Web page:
Capitalism is a wonderful thing if you’re one of its winners. Not so much if you’re one of its losers — and there are always winners and losers.

    And not so much when we all have to suffer the externalized negativities it leaves behind for society to solve in its inexoerable quest for profits.

    In any case, I have talked with and interviewed dozens of climate scientists, and not once, ever, did any of them mention anything about remaking western economies. Perhaps a few NGOs have, but I trust them on climate science no more than I trust the CEI or AEI. They’re ALL advocating for their point of view.

  5. David,

    Being that we onto the Capitalism/Climate Control connection, please consider:

    The alternative to Capitalism is Socialism. Under Socialism the government attempts to control the economy, eliminating cyclic ups and downs and eliminating winners and losers. It has always failed at both (and always will) because the economy is a function of and is controlled by the constantly changing needs and desires of the entire population which is made up of billions of individuals making individual decisions relative to their individual wants and needs. It is simply too vast and subject to too many constantly changing variables to be effectively controlled by any central authority.

    It will do no better at controlling the climate, which like the economy, is simply too vast and subject to too many variables to be controlled by human authority. Does that suggest that the climate may be controlled by Supernatural Agency? Well, the climate is a function of nature—therefore if it will be controlled at all—it must be by that which is superior to nature itself. Mankind, need not apply.

    Stephen,

    PS. Capitalism, with its cyclic ups-and-downs, gives everybody a chance to be a winner and everybody runs the risk of sometimes losing. Which is not the same as being a loser—that is a function of personal character. Socialism cannot not cure that either.

  6. David says,

    “This doesn’t matter, BECAUSE WE HAVE CHANGED THE NATURAL SYSTEM.

    That is, we have artificially modified the natural system by pumping CO2 into it. Natural processes take places on long, long periods of time, not decades like we are seeing now.

    and went on to say

    …while ignoring the underlying reality that we are no longer living in a “natural” world, so arguments about how the “natural” world behaves no longer directly apply.”

    ————————————————————————————————

    David, Geologic history is replete with examples of rapid change. Yes, the climate does change all the time and not necessarily at a constant rate, nor intensity. Rapid geologic and climatic change is not necessarily unnatural.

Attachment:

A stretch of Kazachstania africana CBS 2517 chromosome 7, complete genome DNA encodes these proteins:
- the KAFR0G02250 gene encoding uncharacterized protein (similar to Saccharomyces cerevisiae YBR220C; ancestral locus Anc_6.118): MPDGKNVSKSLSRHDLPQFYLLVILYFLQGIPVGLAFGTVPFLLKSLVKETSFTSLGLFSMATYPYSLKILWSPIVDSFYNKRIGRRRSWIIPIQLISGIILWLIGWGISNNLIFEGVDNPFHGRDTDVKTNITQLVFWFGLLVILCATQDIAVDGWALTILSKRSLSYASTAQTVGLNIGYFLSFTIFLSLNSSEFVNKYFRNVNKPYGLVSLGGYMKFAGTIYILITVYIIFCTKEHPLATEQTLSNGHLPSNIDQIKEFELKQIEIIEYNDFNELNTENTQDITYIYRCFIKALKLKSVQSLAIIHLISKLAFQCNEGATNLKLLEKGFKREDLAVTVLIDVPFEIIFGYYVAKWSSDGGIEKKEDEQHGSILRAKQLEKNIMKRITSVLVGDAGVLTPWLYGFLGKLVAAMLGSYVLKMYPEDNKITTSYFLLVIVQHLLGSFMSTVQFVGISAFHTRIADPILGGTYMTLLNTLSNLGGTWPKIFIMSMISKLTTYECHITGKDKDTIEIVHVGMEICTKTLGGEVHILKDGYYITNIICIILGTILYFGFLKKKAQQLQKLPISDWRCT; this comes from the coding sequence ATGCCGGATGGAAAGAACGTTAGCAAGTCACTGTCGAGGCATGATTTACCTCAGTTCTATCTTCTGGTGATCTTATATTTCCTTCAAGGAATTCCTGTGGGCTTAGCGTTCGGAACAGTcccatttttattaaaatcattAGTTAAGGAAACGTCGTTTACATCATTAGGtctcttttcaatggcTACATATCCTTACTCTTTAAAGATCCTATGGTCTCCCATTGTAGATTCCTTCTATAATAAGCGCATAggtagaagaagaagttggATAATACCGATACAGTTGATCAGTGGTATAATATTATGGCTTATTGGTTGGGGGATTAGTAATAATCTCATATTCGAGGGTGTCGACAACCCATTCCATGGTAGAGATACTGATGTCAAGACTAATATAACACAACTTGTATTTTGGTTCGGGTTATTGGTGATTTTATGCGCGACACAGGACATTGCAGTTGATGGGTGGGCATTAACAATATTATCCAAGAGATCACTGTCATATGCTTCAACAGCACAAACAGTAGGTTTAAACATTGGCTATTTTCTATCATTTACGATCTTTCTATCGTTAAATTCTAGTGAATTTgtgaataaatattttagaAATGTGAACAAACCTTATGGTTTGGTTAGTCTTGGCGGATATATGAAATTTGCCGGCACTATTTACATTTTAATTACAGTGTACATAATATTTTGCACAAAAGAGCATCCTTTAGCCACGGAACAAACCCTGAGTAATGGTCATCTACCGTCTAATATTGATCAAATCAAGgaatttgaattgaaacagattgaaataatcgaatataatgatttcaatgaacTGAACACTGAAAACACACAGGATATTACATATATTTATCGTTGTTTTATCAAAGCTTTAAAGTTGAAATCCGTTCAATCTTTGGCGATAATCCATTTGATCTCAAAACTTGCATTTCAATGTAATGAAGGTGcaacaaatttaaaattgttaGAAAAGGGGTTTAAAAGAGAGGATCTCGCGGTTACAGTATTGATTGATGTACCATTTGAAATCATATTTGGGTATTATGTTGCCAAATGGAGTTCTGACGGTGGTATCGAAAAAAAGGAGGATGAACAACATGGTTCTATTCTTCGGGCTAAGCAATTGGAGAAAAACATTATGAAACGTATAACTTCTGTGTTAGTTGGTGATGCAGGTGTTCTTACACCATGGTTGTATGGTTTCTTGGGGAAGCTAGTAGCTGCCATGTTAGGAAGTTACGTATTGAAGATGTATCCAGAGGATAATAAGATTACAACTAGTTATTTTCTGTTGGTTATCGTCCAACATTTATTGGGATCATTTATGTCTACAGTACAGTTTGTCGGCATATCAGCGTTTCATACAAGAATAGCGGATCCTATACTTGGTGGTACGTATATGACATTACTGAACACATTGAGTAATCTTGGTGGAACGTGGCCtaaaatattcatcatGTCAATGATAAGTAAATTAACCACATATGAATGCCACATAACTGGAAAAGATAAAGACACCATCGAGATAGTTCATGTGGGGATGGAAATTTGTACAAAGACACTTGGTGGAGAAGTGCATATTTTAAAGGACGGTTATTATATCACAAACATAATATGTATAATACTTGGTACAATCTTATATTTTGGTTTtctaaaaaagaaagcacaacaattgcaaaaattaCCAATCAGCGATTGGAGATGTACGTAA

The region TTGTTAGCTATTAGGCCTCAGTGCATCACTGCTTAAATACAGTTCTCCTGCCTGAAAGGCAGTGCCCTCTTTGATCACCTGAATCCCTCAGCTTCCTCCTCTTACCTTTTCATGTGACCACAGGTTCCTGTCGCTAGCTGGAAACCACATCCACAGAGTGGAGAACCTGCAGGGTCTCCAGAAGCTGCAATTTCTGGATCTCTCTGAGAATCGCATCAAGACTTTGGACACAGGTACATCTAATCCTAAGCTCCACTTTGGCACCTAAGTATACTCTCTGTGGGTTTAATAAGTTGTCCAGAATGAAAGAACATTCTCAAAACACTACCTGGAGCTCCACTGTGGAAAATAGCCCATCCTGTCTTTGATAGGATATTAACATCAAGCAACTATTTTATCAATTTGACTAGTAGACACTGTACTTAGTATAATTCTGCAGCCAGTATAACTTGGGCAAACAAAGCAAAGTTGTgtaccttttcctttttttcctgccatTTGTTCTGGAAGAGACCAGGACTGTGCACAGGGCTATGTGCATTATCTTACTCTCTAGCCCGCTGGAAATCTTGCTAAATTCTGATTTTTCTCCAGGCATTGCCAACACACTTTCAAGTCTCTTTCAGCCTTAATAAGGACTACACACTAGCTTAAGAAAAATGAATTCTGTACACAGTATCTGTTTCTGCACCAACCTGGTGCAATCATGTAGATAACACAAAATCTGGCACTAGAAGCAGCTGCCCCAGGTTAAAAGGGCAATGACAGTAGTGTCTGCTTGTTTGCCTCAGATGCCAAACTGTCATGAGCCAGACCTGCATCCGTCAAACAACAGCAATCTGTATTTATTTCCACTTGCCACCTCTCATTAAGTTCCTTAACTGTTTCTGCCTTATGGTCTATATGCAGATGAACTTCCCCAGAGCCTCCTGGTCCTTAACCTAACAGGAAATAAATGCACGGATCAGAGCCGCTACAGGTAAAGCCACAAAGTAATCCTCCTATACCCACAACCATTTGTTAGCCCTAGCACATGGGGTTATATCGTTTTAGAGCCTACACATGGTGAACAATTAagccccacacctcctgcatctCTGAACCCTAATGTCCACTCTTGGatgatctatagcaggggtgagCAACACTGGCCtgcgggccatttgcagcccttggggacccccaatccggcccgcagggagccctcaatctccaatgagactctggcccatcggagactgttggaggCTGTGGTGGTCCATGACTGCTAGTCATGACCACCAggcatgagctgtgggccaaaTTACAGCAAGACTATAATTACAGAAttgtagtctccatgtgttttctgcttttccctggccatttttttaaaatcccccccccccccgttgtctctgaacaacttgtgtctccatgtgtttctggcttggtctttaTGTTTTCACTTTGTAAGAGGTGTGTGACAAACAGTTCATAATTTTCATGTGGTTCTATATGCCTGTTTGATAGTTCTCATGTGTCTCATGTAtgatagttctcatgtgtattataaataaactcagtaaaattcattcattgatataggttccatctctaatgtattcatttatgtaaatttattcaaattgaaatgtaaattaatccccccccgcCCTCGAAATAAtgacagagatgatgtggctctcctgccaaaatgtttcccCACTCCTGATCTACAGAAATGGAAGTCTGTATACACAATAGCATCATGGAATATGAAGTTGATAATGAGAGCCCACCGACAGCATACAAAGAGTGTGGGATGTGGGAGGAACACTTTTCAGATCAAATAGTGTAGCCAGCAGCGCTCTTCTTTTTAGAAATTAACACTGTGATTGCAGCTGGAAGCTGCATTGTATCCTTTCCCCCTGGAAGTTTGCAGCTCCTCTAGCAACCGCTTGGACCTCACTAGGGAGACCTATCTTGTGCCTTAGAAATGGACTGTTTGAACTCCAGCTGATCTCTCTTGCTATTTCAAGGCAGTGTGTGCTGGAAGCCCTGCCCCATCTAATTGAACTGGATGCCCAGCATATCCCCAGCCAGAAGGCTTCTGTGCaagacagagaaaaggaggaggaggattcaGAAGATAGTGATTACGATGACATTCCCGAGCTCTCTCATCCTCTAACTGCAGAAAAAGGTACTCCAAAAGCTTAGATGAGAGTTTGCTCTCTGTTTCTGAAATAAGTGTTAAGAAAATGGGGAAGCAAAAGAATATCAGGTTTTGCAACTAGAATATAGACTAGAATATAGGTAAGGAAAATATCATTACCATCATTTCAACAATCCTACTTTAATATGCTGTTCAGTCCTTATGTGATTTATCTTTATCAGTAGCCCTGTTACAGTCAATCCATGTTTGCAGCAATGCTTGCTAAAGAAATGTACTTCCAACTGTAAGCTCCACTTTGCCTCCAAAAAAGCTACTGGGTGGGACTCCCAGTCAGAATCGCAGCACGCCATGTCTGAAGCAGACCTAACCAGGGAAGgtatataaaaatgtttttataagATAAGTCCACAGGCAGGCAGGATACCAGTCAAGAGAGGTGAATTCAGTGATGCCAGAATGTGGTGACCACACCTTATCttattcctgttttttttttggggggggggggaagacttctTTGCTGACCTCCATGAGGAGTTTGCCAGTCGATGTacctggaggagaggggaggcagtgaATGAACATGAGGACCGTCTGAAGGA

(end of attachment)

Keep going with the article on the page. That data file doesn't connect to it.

For example, the Younger Dryas period of 11,000 – 14,000 yrs ago was the most significant rapid climate change event that occurred during the last deglaciation. Temperatures both initially plummeted and then rapidly increased over a 3,000 yr period. And what of humans, they were strictly hunter gatherers.

    One could make the same case for the Eemian period of 110,000 – 130,000 yrs ago BCE with rapidity of temperature changes. And what of humans?

    And the well “accepted” example of the the asteroid that ended the Cretaceous and the reign of the dinosaurs was rapid, even though this seemingly “settled” science has a number of prominent scientific detractors. Surprising you admit no such significant opposition exists on AGW (and this reflects the scientific method???).

    Or perhaps the end of the Permian period, in which significant volcanic activity through the Siberian Traps may have caused rapid climate change some 250 million years ago over relatively short geologic period of time.

    And the other hand, the development of the Oxygen/Nitrogen atmosphere 2.5 Billion years ago by Cynobacteria, which literally changed the course of geologic history and life on this planet. They simply “unnaturally” pumped O2 into the atmosphere to the “detriment” of the entire planet??! Amazingly, such a simple life form had a much greater influence on the atmosphere and ultimately the climate than that of those “Un-natural” humans??!

    You ignore the Geologic principle of Uniformitarianism which suggests that the same Geologic processes are in effect today that have been in effect throughout geologic history, though not necessarily at the same rate, nor intensity.

    Your statements above also seem to suggest it is “unnatural” for the biosphere, human or not, to have any natural impact on climate, which ignores the importance of the biosphere’s significant influence on and interaction with the composition of the atmosphere. Is this not natural?

    Interesting to note that you suggest humans have artificially modified the climate by recycling the same carbon that was naturally sequestered from the atmosphere and deposited hundreds of millions of years ago.

    Scientifically — unnatural change?? Balanced analysis and reporting??